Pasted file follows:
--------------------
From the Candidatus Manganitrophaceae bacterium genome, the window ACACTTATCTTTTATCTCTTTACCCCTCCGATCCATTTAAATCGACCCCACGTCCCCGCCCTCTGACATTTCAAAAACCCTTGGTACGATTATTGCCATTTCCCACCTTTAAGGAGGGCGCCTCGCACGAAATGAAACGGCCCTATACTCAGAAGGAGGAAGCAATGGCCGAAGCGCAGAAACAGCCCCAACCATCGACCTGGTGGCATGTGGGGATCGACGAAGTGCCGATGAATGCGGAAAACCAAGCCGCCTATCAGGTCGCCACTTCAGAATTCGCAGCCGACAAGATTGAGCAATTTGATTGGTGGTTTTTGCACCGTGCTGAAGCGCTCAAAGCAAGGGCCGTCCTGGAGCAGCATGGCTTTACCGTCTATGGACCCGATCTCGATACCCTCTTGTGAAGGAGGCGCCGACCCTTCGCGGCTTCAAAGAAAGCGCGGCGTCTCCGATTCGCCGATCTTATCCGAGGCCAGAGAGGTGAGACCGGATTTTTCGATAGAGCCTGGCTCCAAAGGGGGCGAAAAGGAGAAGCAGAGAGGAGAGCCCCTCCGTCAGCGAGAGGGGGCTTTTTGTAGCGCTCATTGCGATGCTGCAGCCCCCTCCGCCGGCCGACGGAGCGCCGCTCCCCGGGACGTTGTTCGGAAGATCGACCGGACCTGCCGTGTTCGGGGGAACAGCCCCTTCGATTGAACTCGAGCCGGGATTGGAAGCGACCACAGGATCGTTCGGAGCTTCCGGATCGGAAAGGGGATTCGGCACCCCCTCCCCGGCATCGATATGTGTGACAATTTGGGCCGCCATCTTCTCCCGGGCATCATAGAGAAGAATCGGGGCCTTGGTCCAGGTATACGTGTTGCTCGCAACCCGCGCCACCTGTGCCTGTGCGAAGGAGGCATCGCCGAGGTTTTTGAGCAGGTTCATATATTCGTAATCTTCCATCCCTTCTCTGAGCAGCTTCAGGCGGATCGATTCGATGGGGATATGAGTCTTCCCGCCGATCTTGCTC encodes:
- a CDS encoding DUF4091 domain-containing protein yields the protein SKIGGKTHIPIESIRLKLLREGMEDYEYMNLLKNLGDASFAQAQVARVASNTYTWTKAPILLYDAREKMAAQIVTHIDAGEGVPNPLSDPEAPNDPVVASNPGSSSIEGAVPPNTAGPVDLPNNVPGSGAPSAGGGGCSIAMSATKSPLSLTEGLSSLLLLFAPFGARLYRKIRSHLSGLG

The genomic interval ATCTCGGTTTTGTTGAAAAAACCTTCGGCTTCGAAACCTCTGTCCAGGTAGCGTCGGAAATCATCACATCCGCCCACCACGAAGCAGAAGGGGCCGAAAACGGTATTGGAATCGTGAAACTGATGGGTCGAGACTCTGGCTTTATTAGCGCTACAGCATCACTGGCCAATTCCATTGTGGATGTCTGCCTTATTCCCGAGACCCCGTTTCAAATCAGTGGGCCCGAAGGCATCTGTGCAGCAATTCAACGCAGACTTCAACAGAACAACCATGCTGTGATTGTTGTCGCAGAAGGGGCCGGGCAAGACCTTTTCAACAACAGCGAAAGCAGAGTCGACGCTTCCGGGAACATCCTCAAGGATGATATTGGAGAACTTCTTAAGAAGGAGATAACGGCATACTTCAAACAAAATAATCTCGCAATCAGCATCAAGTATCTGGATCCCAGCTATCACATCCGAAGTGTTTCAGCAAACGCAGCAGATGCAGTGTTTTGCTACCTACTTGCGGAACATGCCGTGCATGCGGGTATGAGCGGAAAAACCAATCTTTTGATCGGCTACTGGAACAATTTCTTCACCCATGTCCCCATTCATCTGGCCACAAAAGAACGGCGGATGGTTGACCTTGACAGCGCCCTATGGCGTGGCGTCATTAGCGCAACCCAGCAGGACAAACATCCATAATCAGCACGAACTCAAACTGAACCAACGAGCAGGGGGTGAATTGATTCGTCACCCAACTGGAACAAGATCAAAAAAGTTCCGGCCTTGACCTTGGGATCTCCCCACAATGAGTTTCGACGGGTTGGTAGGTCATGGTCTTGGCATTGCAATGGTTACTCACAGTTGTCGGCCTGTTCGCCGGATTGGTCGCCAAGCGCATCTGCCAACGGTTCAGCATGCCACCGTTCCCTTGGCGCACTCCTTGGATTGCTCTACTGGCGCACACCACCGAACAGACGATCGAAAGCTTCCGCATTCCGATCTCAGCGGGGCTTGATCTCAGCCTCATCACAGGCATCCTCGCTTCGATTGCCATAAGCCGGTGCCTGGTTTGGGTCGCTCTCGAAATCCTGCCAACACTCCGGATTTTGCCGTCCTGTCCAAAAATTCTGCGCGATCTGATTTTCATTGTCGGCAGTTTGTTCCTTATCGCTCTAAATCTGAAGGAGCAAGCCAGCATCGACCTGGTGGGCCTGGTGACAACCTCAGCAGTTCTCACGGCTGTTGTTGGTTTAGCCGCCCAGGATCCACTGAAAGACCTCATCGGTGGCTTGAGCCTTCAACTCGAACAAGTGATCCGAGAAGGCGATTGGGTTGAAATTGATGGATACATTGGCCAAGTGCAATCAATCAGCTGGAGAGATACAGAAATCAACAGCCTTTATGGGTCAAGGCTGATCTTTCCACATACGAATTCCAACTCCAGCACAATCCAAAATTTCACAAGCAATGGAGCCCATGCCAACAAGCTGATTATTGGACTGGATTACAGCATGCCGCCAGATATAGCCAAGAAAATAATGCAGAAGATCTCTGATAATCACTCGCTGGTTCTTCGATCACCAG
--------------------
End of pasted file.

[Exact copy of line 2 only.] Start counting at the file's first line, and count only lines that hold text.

- a CDS encoding DUF4091 domain-containing protein yields the protein SKIGGKTHIPIESIRLKLLREGMEDYEYMNLLKNLGDASFAQAQVARVASNTYTWTKAPILLYDAREKMAAQIVTHIDAGEGVPNPLSDPEAPNDPVVASNPGSSSIEGAVPPNTAGPVDLPNNVPGSGAPSAGGGGCSIAMSATKSPLSLTEGLSSLLLLFAPFGARLYRKIRSHLSGLG